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9 Summer Movie Musts On The Cape And Islands

Summer movie-going doesn’t have to mean million dollar budgets with monsters and mayhem. Like theater and dance, independent film follows an almost academic calendar with festivals dominating the fall and spring. And also like theater, summer vacation hotspots can attract savvy moviegoers with top-notch movies and in-person talent.

Look no further than the Cape and Islands for nine film events to keep on your radar for the remainder of summer. Listed here in order of when they start:

Go To Wellfleet's Old-Fashioned Drive-In
51 State Highway, Route 6, Wellfleet

Every Night

Every summer night at twilight, the Wellfleet Drive-In revs up a double feature for car-loads of people. Open since 1957, this drive-in has maintained the vintage charm of an era where seeing a movie outside was a phenomenon in and of itself. They favor kid-friendly titles. (I saw “The Secret Life of Pets 2” there earlier this summer. “The Lion King” and “Toy Story 4” are playing through July 24. Titles for the following week are announced on Thursday.) There’s a snack bar, playground, and mini-golf course in case anyone needs further distraction. Think through what will keep you comfortable, seating-wise, temperature-wise and bug-wise. You'll have to keep your car off, and there's no sprawling out on vehicle rooftops (fun as that appears in the movies). Plus, it's cash only for admission.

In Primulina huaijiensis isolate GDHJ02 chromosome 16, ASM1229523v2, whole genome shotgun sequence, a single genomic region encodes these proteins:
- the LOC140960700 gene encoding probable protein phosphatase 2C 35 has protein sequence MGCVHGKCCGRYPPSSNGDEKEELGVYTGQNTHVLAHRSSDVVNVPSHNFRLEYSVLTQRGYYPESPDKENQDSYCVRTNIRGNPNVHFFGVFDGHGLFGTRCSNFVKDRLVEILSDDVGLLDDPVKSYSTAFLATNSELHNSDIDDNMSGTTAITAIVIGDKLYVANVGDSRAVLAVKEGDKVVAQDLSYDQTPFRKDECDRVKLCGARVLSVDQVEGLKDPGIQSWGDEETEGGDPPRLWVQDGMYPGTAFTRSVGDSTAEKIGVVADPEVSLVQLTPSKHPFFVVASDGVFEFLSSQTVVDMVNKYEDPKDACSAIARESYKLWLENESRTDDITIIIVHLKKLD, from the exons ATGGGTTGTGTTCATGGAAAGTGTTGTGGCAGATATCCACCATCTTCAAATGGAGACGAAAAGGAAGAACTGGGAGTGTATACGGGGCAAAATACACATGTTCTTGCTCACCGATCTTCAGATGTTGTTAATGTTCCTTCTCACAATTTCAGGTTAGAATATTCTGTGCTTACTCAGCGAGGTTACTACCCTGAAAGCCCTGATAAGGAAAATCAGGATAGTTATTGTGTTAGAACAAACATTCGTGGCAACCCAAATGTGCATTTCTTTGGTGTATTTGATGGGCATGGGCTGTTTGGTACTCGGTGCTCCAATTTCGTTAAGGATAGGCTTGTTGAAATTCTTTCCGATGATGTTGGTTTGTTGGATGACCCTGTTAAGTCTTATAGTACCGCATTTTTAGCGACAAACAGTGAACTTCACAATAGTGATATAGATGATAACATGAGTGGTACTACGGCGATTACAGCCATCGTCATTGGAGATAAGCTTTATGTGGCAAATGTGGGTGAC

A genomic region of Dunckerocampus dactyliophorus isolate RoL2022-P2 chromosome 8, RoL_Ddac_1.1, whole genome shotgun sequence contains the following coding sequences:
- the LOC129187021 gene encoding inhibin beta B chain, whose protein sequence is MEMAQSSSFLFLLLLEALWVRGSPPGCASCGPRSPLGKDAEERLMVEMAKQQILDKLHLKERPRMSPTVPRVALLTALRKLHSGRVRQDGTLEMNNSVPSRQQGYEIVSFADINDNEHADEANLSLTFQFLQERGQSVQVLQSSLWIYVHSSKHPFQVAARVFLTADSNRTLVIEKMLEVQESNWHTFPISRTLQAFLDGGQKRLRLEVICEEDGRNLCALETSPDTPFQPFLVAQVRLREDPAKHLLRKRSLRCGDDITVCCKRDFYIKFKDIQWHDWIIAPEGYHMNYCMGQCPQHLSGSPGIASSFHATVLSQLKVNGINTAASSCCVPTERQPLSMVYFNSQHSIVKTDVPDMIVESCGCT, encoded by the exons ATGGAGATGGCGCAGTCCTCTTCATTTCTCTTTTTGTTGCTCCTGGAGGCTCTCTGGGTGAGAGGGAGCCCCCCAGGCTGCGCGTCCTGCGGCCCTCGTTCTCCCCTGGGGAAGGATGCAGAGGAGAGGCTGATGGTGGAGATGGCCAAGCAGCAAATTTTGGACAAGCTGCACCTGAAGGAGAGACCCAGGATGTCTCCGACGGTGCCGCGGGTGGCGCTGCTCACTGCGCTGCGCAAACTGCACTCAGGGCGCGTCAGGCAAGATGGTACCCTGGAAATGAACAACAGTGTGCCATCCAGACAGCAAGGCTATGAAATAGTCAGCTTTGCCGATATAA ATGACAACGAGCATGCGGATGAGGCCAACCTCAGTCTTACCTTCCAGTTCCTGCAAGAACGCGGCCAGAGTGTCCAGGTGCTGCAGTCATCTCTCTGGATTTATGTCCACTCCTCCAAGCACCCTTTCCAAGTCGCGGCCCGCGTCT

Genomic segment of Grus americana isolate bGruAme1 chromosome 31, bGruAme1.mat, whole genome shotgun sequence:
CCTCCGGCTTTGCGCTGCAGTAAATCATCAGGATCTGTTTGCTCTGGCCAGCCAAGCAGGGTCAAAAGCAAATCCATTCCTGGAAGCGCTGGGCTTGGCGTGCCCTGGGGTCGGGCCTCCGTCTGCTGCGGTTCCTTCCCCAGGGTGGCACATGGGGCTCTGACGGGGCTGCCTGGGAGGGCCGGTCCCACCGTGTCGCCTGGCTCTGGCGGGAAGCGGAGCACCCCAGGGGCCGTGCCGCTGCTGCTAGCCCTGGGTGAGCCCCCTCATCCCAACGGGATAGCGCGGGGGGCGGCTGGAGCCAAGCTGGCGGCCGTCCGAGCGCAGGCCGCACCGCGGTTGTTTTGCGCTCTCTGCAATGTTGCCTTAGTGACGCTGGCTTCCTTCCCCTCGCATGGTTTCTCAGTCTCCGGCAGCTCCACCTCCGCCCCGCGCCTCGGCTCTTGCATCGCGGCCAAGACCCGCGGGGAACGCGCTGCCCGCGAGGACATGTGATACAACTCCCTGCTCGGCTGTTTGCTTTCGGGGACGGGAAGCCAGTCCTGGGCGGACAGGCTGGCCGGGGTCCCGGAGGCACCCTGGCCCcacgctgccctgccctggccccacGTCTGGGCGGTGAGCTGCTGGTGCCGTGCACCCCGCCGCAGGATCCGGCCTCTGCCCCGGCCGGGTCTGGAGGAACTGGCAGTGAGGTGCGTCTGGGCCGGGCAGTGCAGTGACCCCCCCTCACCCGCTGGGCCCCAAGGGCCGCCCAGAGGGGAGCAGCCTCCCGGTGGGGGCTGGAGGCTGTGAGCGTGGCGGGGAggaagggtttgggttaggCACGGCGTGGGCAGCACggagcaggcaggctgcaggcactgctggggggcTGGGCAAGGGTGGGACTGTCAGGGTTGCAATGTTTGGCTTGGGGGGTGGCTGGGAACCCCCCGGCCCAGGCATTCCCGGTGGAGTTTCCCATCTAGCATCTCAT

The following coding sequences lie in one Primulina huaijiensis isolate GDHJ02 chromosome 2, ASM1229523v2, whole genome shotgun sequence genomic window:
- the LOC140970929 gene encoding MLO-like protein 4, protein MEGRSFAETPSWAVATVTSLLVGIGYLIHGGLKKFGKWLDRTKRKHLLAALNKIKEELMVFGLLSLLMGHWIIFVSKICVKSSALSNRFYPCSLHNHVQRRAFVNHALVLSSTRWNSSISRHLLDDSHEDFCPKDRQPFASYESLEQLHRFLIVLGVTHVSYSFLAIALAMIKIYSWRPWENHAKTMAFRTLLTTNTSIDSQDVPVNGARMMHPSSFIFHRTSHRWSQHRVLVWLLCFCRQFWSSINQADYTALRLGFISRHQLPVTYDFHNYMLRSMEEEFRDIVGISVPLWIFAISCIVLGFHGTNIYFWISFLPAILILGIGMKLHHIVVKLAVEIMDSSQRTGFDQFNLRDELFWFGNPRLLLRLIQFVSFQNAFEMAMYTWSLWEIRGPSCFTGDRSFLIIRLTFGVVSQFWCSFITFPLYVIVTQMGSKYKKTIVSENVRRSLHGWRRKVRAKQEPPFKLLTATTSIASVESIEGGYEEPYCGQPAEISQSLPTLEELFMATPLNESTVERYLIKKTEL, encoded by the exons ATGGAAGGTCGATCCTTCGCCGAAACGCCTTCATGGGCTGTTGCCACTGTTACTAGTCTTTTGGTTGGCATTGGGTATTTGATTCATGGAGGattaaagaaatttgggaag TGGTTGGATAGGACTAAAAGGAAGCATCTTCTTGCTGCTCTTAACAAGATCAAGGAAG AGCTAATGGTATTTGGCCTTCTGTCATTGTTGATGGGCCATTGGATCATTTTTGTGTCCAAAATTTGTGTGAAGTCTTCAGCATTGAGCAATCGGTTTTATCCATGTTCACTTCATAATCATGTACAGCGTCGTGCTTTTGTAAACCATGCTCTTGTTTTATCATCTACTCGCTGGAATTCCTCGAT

Time Travel To Late '70s NYC With 'Girlfriends'
Martha’s Vineyard Film Center, Vineyard Haven

Wednesday, July 24

Between the three venues that make up the Martha’s Vineyard Film Center (two are recently restored historic theaters), you can catch blockbusters and overlooked gems like 1978’s “Girlfriends.” This relatable drama about navigating New York City as a single woman came waaaaay before “Sex And The City” or “Girls.” “Girlfriends” also showcases actor Melanie Mayron before her similar turn as an independent-minded photographer in the '80s TV show, “Thirtysomething.” Director Claudia Weill will answer questions along with Carol Gilligan, author of the landmark feminist book, “In A Different Voice,” and poet Honor Moore. (Talk about a ferry-worthy line up.) If the ferry’s booked, delay your trip until the Martha’s Vineyard Film Society Doc Week from Aug. 5 to 9, also hosted at the Film Center.